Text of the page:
Ghost Story is a strange bird. I don't hate it, but I don't love it....but I don't like it either. Maybe the correct word is...I am acquainted with it. No, no that sounds mean. Perhaps what I mean to say is that I enjoyed its company, but I'm not sure if I will be inviting it back within the next year. Still though, terrific dead person effects Ghost Story, hear hear!
If you don't know anything about Ghost Story, I think it best to begin with The Chowder Society. The Chowder Society happens to be exactly like The Midnight Society in Are You Afraid of the Dark?
Only it just contains old men that wear fancy suits, who drink brandy and tell stories in front of cozy fires in the fireplace.
Also, Fred Astaire is there except he's really old.
Membership and club meetings proceed the same however--spooky stories are told! So anyways, The Chowder Society holds a deep dark secret and this deep dark secret involves a ghost that is taking its revenge. When Chowder Society member Edward's son dies a mysterious death, the men soon realize that their past may not be as deeply buried as they thought. It's up to Edward's OTHER son to convince them that its time to fess up. But will they fess up too late?
I think Ghost Story has the misfortune of not being spooky enough. When I think of the term "ghost story" I think spooky. Here though, the spookiness is spaced much too far apart. Plus, the spookiness doesn't seem to be taken as far as it should go. That isn't to say however that there aren't thrills. In fact, the thrills seem to outweigh the spookiness as far as I'm concerned. What's the difference you ask? A thrill to me is more like a jump. While spookiness is something that worms its way slowly in and sticks around like the faint smell of burning leaves. Beautiful I know. In any case, Ghost Story is oddly fond of its thrills.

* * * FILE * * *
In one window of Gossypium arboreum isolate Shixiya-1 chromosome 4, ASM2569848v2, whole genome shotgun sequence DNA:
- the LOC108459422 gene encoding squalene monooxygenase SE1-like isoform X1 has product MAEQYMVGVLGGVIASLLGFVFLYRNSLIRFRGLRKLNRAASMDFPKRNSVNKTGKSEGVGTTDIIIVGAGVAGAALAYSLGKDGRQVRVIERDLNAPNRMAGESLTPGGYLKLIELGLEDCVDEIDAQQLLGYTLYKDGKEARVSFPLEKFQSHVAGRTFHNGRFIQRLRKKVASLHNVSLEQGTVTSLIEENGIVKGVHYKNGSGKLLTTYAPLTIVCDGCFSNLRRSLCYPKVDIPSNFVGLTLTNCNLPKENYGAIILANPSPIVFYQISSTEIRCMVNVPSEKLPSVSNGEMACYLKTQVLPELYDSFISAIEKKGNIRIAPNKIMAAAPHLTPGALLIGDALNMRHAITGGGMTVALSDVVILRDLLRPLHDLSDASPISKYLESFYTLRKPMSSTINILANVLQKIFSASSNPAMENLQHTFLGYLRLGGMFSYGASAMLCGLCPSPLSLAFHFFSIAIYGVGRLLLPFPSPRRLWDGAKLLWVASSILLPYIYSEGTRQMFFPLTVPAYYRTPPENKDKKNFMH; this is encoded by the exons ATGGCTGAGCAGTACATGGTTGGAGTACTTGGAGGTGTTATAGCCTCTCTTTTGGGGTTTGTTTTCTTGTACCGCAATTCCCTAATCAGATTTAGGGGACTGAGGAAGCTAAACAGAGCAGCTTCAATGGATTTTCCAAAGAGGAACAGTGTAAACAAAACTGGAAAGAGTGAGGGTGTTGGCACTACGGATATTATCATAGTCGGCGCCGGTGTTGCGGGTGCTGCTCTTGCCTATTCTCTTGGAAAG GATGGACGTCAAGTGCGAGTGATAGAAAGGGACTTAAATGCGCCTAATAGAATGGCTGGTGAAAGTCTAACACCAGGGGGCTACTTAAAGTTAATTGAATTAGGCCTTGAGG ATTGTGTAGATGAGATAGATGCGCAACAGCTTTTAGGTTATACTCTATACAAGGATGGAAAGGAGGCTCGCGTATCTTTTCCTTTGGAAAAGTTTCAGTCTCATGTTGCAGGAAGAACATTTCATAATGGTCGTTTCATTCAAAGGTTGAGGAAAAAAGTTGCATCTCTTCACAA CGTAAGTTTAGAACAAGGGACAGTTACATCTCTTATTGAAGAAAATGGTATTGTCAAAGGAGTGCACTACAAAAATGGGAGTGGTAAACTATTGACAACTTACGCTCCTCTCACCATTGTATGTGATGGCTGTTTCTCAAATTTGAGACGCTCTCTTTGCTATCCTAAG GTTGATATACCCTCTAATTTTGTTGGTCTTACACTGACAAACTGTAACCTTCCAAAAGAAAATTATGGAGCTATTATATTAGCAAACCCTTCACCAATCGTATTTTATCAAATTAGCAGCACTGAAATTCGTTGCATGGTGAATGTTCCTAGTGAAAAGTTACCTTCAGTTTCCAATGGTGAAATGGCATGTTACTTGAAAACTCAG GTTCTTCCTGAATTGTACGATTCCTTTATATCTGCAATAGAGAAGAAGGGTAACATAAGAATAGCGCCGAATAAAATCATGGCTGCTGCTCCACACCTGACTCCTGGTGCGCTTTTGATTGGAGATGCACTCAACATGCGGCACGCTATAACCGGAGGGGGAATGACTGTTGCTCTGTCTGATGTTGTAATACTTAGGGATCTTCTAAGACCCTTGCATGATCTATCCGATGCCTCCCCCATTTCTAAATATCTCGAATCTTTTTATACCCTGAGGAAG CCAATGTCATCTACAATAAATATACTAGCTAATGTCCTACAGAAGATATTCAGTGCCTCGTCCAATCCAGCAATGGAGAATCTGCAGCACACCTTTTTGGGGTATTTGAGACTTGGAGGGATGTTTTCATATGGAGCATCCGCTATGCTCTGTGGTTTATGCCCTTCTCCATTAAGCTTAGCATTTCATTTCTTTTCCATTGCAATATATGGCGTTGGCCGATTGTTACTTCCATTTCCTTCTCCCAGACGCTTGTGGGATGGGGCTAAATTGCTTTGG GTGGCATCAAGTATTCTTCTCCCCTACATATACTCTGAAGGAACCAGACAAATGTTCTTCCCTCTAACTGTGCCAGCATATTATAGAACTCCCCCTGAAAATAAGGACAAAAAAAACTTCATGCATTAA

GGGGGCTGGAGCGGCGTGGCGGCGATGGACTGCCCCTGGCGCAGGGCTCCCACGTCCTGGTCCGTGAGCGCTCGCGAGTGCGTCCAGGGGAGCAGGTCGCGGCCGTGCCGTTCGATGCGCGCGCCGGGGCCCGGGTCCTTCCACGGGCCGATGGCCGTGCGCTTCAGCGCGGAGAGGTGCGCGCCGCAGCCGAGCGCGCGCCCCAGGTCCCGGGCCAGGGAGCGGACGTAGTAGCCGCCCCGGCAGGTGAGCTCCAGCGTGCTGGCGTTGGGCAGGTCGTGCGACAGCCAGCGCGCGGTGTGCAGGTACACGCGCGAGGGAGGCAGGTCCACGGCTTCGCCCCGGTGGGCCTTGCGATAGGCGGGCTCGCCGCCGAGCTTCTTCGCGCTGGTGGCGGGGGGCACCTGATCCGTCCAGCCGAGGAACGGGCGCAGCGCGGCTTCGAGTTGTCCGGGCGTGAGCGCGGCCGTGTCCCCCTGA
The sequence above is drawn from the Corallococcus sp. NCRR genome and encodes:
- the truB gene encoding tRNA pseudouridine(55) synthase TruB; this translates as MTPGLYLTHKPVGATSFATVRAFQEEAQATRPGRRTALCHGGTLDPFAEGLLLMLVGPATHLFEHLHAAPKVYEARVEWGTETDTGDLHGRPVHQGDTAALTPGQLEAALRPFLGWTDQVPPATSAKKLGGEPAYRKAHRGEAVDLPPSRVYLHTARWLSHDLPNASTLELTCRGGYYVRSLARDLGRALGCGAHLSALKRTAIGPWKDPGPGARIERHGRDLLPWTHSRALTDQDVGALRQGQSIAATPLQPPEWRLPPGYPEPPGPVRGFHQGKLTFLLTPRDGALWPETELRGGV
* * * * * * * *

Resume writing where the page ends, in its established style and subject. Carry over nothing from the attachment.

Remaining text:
These thrills come in the form of a nasty, drowned, pruney skinned face woman--and boy is she hideous.
The first time it happens you get angry for being tricked. The second time it happens you laugh and pretend that you saw it coming. The third time? The fourth time? You've smash your hand into the wall and scream FOILED AGAIN! It's very surprising and almost seems to be a little advanced for the kind of tone that is displayed in this. Maybe I'm just being old man racist there, but I kind of felt like Ghost Story would be the kind of movie to take its time you know?
There also happens to be a lot of weird confusion happening. Certain scenes develop that don't feel like they are being properly introduced. A good example is the death of Edward's son in the beginning. I wish that had been set up better because the whole time I was confused and bothered. Who is this man? Why is he asking a random naked woman who she is? How did this random naked woman get in his bed? Why is the tub overflowing? It was all very strange. Of course looking back now, it does all make sense and perhaps that was indeed the point and all. Still though, there had to have been a better way to set that up, no? Wait a minute....what am I complaining about? That scene ended in the best way possible: naked free fall!
I tell you, I did not expect to see the penis but there it was.
I do admit to liking the camaraderie between the old men, and the flashback sequence gratifying their youth was pretty enlightening.
Which brings me to another point. Those flashbacks! I understand their necessity what with the whole principle of the ghost and why she is seeking revenge being so important. But for some reason, these flashbacks seemed to have been able to exist as movies on their own! I wonder how the movie would have been had the flashbacks been dispersed in a somewhat even way? As it stands, the film feels very "scheduled". Like there's all these specific time blocks, "this is where the flashback happens" and so on and so on, and because of this, the film feels stunted.
Ghost Story is also one of those movies where the clues to why the ghost is getting revenge are very hidden. It's almost as if we could never have possibly guessed what the situation was until we see the final (and very long) flashback. This isn't necessarily a bad thing but it still leaves me feeling like something unfair was committed against me. Could it be perhaps that the story in Ghost Story is not dealt out evenly enough? There was too much back and forth. The son's flashback, the Chowder Society's flashback and then all of the random things in between.
Hmmph. I know it seems like I didn't like this very much but I did at least enjoy most of it.